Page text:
This content was current as of the date it was released. In science and medicine, information is constantly changing and may become out-of-date as new data emerge.
MONTHLY QUIZ: Concerning the reason we got CLL, choose the correct statement below:
- CLL can be familial, but that is rare.
- CLL incidence is increased in those exposed to Agent Orange in Vietnam.
- CLL incidence is increased in those exposed to radiation from Chernobyl.
- CLL is linked to benzene exposure.
- All of the above.
- 1, 2 and 3 are correct.
ANSWER: The correct answer is #6.
CLL mostly occurs episodically with no known cause, but a small percentage of CLL runs in families. Agent Orange is a recognized risk for CLL and exposed veterans who develop CLL maybe entitled to compensation. For a long time, radiation was not considered a risk due to the lack of increase of CLL after Hiroshima, but we now know from the Chernobyl experience, that Hiroshima was the exception due to the very low baseline incidence of CLL in Japanese. Benzenes and other solvents may increase the risk of other blood cancers, but there has been no link found with CLL. Usually we just don’t know why we got CLL.
THE BASICS: Watch and Wait
Watch and Wait or Active Observation, or as patients often call it, Watch and Worry is at first glance one of the most counter-intuitive concepts in CLL management. With many types of cancer early detection is everything and the prognosis gets worse with more advanced stages of the disease. That is the whole philosophy behind regular PAP smears, mammograms, colonoscopies, and skin check—catch the cancer early.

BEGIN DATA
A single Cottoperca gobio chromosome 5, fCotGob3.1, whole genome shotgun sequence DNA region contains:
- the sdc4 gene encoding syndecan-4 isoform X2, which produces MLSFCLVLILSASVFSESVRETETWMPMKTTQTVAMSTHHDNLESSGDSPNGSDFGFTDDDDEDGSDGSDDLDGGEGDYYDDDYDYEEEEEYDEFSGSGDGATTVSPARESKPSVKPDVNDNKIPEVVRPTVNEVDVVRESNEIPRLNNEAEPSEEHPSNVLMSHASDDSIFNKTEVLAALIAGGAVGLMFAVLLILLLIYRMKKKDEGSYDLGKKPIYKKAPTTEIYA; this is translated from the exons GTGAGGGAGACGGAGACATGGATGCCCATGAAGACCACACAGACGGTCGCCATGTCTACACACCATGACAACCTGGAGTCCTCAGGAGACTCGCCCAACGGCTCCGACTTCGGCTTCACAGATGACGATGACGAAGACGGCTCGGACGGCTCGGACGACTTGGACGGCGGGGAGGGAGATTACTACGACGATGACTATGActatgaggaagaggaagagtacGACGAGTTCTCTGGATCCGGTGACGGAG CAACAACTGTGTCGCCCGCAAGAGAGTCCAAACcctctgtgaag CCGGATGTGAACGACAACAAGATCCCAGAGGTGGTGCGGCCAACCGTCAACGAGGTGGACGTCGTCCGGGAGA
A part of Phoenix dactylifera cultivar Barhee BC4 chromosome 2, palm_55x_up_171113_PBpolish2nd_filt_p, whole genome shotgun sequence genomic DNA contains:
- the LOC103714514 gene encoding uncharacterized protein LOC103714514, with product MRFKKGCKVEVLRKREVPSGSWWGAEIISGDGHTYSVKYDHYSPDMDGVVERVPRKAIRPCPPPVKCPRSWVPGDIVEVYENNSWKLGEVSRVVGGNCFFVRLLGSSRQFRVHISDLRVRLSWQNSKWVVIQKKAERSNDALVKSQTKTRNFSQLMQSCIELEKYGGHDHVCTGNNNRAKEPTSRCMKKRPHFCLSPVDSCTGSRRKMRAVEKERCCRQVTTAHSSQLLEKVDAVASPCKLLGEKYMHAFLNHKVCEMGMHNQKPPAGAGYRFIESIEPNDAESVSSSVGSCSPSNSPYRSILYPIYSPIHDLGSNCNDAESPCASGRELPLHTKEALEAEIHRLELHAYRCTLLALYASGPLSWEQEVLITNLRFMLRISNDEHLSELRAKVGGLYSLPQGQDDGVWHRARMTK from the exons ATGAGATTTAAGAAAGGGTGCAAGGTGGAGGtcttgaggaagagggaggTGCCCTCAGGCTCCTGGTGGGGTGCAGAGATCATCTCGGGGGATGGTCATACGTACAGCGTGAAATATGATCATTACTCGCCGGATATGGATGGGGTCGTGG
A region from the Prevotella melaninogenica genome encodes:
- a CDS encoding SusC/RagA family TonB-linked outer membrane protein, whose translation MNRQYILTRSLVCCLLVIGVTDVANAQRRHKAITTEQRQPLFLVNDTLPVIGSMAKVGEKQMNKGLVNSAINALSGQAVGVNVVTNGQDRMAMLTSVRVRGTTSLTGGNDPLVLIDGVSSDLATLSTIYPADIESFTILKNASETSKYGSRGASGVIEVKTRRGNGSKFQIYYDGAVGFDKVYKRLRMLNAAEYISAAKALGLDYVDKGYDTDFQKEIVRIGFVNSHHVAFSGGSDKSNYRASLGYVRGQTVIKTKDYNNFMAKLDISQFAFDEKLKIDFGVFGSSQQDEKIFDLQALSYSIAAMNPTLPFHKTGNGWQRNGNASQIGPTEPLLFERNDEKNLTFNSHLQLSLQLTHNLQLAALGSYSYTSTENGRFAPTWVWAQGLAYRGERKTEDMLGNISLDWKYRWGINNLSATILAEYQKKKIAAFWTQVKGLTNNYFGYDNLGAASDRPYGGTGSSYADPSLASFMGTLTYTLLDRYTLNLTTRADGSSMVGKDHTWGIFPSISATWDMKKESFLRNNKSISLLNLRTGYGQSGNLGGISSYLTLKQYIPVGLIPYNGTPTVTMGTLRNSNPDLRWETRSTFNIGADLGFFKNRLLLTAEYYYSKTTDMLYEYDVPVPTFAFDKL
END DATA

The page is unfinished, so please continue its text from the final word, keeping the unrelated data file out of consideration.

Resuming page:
But in CLL until the study reported above, data showing that earlier treatment at the time of diagnosis helps, and in fact there is some old data that it doesn’t. There are two main reasons for this:
- Until recently, all treatment options were either relatively toxic or ineffective.
- Some patients will never need treatment so treating only exposes them to toxicities with no benefits.
This may change for some patients with this new data, but with treatment moving towards fixed duration with novel agents, the place for this early intervention approach is controversial. Why take a medicine for years that you may never need and has not yet been shown to improve overall survival when taken early? Is taking it when needed just as good? Outside of a clinical trial, watch and wait is still the smart option.
June 2019: At the EHA (European Hematology Assoc.) Annual Congress, for the 1st time a clinical trial that compared ibrutinib to placebo in asymptomatic early stage high risk patients proved that ibrutinib significantly improves progression free and event free survival and time to next treatment. There were no significant differences in adverse events between the two groups.
ACRONYM OF THE MONTH: TKI
TKIs or tyrosine kinase inhibitors are drugs that work by blocking activation of different proteins. In CLL, they inhibit signaling pathways, preventing the cancer cell from communicating with other cells. Ibrutinib, idelalisib, and duvelisib are oral TKIs approved to treat CLL and others are in development.
If the CLL Society has helped you or a loved one, please consider making a donation.